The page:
South Korea‘s nuclear commission ruled on Tuesday that some of the mattresses manufactured by Daijin Bed Co. contain radioactive material above the standard and ordered a recall.
The radioactive levels, including for radon, of seven Daijin mattresses were up to 9.3 times above the national tolerance standard, the Nuclear Safety and Security Commission said.
Radon is a radioactive, colorless and odorless gas occurring naturally as an indirect decay product of uranium or thorium. It is considered a health hazard due to its radioactivity, and exposure to radioactive gas can cause lung cancer.
The finding comes just five days after the commission initially ruled that the seven Daijin models, produced in 2016, contained safe levels of radon.
The new finding concluded that the annual radiation dose of the models tested came to 1.94 millisievert (mSv), outside of the safety standard for processed products of 1 mSv per year.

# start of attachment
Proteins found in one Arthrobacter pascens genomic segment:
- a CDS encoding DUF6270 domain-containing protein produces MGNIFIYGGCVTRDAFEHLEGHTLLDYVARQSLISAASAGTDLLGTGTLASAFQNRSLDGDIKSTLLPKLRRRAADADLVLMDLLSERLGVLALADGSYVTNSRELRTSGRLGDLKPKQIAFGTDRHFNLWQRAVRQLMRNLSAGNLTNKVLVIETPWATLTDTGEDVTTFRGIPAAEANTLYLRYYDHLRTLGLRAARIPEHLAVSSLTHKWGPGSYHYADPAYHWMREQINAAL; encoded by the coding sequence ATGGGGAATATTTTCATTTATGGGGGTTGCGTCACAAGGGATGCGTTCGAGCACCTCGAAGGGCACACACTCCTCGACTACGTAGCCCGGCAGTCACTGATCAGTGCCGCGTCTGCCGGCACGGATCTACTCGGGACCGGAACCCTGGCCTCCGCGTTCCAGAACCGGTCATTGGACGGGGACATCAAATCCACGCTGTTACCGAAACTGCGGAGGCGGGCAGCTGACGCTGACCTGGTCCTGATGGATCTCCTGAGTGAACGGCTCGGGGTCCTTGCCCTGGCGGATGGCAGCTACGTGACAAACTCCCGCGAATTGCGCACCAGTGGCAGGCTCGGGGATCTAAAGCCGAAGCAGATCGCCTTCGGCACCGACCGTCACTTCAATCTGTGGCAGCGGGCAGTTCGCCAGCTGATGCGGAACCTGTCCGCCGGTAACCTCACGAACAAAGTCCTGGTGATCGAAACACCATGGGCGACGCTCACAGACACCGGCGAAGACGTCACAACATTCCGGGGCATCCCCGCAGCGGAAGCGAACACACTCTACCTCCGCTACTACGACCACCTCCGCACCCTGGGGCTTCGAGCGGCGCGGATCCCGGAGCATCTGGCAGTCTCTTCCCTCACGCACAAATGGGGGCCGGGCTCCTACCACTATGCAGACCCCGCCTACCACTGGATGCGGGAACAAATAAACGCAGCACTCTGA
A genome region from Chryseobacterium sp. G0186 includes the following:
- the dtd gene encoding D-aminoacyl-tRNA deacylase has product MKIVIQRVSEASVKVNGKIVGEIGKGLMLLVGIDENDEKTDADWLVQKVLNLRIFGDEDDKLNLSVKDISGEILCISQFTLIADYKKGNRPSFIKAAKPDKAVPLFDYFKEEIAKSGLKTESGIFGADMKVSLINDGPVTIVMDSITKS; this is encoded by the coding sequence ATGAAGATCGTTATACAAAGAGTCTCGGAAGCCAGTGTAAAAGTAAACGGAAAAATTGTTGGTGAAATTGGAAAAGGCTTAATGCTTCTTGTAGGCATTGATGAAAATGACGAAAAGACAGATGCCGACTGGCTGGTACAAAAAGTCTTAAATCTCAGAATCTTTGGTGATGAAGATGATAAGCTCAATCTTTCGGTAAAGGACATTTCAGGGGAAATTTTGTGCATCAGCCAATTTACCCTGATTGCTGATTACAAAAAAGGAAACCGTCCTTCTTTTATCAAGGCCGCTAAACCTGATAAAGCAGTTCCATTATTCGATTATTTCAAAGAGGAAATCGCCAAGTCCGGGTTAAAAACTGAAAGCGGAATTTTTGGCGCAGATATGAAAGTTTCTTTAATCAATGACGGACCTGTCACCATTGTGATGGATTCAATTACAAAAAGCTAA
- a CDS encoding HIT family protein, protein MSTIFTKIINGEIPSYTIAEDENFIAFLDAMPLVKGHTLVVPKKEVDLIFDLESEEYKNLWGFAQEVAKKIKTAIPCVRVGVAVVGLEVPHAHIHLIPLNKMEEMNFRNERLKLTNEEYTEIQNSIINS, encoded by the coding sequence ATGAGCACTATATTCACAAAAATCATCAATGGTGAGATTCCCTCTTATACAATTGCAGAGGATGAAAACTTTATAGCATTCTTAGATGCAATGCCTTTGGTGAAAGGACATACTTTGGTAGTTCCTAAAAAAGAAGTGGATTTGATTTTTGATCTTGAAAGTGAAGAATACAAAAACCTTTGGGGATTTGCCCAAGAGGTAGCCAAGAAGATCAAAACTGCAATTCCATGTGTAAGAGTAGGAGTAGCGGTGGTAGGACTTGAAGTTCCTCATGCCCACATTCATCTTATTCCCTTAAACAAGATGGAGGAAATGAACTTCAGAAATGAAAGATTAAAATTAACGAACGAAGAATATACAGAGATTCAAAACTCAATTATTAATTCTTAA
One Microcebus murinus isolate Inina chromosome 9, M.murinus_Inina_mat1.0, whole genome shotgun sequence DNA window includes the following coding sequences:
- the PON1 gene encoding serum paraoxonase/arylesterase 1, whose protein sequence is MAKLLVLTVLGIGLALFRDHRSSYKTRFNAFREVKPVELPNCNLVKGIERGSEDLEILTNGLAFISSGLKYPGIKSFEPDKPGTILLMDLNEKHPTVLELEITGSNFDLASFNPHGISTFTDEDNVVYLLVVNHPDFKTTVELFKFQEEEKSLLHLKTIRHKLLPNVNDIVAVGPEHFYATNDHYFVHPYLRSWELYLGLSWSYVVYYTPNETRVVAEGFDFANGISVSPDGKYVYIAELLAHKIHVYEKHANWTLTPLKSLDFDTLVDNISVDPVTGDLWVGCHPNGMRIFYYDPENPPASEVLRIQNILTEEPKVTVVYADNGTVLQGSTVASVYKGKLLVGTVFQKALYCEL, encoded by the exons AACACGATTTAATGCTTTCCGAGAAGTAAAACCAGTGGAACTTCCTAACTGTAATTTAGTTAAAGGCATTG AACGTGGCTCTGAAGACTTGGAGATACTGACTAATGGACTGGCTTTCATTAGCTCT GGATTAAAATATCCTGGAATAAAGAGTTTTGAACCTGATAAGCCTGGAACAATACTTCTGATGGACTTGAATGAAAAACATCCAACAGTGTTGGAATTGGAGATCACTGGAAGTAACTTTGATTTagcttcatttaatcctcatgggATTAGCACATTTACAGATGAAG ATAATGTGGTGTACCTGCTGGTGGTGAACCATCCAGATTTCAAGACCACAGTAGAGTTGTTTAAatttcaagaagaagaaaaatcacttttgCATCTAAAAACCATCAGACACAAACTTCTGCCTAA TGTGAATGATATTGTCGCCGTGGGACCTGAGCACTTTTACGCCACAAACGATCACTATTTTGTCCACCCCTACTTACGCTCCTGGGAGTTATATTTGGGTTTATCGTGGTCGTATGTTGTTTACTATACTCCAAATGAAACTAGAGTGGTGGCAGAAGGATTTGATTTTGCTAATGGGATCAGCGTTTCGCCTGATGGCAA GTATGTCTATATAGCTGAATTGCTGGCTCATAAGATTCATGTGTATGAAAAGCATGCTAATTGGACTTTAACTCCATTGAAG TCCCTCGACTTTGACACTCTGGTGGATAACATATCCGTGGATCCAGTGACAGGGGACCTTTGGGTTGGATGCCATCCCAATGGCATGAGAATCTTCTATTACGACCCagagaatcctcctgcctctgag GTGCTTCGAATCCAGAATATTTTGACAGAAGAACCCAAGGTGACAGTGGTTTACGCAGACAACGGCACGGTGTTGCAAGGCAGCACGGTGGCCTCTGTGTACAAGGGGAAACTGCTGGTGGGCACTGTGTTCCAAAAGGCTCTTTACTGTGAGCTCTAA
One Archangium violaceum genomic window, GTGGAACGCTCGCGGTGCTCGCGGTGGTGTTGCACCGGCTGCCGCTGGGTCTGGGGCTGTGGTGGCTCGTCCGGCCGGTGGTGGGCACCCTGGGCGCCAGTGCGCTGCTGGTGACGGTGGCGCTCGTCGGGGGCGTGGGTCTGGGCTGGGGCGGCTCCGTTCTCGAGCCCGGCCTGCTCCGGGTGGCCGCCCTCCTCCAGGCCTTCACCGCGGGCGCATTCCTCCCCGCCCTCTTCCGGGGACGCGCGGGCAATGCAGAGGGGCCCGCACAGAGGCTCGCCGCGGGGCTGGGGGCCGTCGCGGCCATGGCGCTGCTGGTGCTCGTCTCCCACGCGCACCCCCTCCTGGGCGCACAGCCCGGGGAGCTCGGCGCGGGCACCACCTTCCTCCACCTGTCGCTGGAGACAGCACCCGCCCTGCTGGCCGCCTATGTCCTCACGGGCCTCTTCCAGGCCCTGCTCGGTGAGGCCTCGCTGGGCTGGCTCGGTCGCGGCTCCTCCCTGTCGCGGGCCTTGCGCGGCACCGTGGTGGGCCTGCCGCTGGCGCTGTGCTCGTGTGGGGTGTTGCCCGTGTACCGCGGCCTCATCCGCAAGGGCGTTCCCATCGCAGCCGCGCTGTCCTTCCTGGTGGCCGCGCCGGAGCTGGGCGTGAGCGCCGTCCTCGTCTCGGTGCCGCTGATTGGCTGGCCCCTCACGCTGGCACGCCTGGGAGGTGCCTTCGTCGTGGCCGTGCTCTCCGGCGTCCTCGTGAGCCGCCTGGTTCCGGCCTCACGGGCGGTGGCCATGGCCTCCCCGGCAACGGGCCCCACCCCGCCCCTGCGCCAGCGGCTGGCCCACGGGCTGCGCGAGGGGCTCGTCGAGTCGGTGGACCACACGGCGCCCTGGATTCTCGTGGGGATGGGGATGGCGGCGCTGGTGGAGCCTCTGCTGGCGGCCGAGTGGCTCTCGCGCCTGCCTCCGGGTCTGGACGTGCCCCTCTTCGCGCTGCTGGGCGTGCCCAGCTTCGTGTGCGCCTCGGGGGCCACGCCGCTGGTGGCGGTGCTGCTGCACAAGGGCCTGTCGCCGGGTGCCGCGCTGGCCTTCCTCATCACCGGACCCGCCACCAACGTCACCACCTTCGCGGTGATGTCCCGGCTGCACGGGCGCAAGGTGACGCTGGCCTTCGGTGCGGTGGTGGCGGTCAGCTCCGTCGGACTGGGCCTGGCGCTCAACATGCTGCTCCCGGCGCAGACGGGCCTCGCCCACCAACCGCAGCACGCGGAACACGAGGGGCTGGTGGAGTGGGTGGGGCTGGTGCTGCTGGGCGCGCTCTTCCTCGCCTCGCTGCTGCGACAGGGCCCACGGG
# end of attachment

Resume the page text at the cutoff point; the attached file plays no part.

“The level of radioactive exposure is expected to be different depending on each person’s life pattern and environment,” the commission said in a press release. “Consumers should immediately stop using the models before the product recovery is completely carried out.”
It admitted that its initial examination was careless as the harmful substances were found in sponges inside an inner layer of the Daijin mattresses.
“In the first examination, we looked into the inner layers of the mattress only,” said an official from the commission. “But now we knew that the radioactive materials were detected at the sponges as well.”
Meanwhile, over 600 consumers have joined the move to file a suit against the company as of Monday.
A local law firm representing the consumers said the number is expected to rise following the announcement from the nuclear commission, adding that it is also reviewing whether to file a suit against the government. (Yonhap)